Tonga volcanic eruption ‘thousand times’ more powerful than Hiroshima atomic bomb, Nasa says

Amount of energy released could be equivalent to that of 4 to 18 megatons of TNT

Streets of Tonga left coated in ash after devastating volcano eruption

The powerful volcanic eruption in Tonga this month, which triggered a tsunami, was about a thousand times more powerful than the atomic bomb dropped by the US on Hiroshima during the Second World War, according to Nasa.

“This is a preliminary estimate, but we think the amount of energy released by the eruption was equivalent to somewhere between 4 to 18 megatons of TNT,” Nasa scientist Jim Garvin said in a new blog post.

In comparison, they said that Mount St Helens in the US exploded in 1980 with 24 megatons and Krakatoa burst in 1883 with 200 megatons of energy.

“That number is based on how much was removed, how resistant the rock was, and how high the eruption cloud was blown into the atmosphere at a range of velocities,” added Dr Garvin, chief scientist at Nasa’s Goddard Space Flight Center.

Nasa scientists have been using a combination of satellite observations and surface-based geophysical surveys to track the evolution of this rapidly changing piece of Earth.

Before the eruption, they said the Hunga Tonga-Hunga Ha’apai volcanic island was two separate islands that were joined by the formation of new land in 2015. However, following the eruption, they say all of the new land “is gone”, along with large chunks of the two older islands.

Nasa researchers have been studying this patch of the planet for the last six years to understand how the young terrain was eroding due to the churn of waves and occasional battering by tropical cyclones.

They were also assessing how different flora and fauna, including shrubs, grasses, insects, and birds, had moved from the lush ecosystems of Hunga Tonga and Hunga Ha’apai and colonised the more barren landscapes of the newer land.

While at the beginning of 2022, the volcanic activity seemed “typical enough”, with intermittent, small explosions of ash, steam, and other volcanic gases, they took a turn soon and began reshaping the landscape and enlarging the island by adding new deposits of ash and tuff to the growing volcanic cone.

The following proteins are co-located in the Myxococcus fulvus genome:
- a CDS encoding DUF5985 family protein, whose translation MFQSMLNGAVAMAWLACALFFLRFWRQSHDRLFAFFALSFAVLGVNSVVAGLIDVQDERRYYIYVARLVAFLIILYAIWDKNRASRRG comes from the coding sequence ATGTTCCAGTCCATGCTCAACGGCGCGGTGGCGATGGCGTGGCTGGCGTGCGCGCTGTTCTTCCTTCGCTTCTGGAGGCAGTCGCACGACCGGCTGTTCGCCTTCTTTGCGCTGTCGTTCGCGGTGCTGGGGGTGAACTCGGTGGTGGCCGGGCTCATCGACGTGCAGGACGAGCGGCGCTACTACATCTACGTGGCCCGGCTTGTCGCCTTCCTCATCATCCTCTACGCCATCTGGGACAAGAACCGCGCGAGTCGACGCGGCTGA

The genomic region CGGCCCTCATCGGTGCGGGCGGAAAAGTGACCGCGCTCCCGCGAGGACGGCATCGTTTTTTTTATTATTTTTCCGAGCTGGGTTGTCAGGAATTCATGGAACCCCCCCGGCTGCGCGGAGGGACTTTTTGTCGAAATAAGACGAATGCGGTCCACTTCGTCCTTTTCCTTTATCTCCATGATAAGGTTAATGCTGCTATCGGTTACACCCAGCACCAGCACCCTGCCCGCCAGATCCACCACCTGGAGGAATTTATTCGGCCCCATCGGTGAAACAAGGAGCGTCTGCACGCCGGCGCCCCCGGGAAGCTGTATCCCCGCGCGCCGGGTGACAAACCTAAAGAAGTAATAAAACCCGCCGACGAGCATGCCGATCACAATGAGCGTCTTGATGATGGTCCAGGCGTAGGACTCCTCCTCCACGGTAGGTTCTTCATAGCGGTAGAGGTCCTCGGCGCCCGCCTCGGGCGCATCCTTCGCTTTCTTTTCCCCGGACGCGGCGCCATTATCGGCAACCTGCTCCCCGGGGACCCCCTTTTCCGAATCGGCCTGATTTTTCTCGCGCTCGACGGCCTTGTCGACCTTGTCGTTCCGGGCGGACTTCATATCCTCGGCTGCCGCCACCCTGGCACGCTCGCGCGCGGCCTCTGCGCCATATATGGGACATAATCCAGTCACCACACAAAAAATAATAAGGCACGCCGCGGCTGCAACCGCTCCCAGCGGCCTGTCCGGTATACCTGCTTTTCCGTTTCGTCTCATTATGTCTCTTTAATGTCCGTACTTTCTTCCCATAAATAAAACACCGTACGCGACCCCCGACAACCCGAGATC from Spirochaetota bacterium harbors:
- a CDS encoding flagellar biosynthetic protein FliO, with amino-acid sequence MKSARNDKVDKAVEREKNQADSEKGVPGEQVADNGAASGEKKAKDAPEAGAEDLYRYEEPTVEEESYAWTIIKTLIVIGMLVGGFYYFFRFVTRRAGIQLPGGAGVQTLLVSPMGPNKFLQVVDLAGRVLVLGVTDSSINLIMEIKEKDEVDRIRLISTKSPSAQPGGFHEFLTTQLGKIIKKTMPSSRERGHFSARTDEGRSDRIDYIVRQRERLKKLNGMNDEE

“By early January, our data showed the island had expanded by about 60 percent compared to before the December activity started,” Dr Garvin said.

“The whole island had been completely covered by a tenth of a cubic kilometre of new ash. All of this was pretty normal, expected behaviour, and very exciting to our team,” he added.

However, in mid-January, the researchers said an “unusually powerful set of blasts” sent ash surging into the stratosphere.

These explosions on January 15 launched material as high as 40km, “and possibly as high as 50 kilometres, blanketing nearby islands with ash and triggering destructive tsunami waves”, they noted.

Three people, including two Tongan nationals and a British woman, have been confirmed killed by the eruption and the tsunami that have destroyed hundreds of homes and cut off communications on several islands.

The Tonga government said on Monday that more than 80 per cent of the country’s 105,000 inhabitants have been affected by the ashfall and tsunami. Politicians and aid agencies have warned that there could be potential food shortages since crops across Tonga were ruined by the ash.

Contactless flights and ships carrying relief material, including fresh water, have been arriving in Tonga since last week in an effort to support the people and also as a precaution to keep the novel coronavirus infection out.

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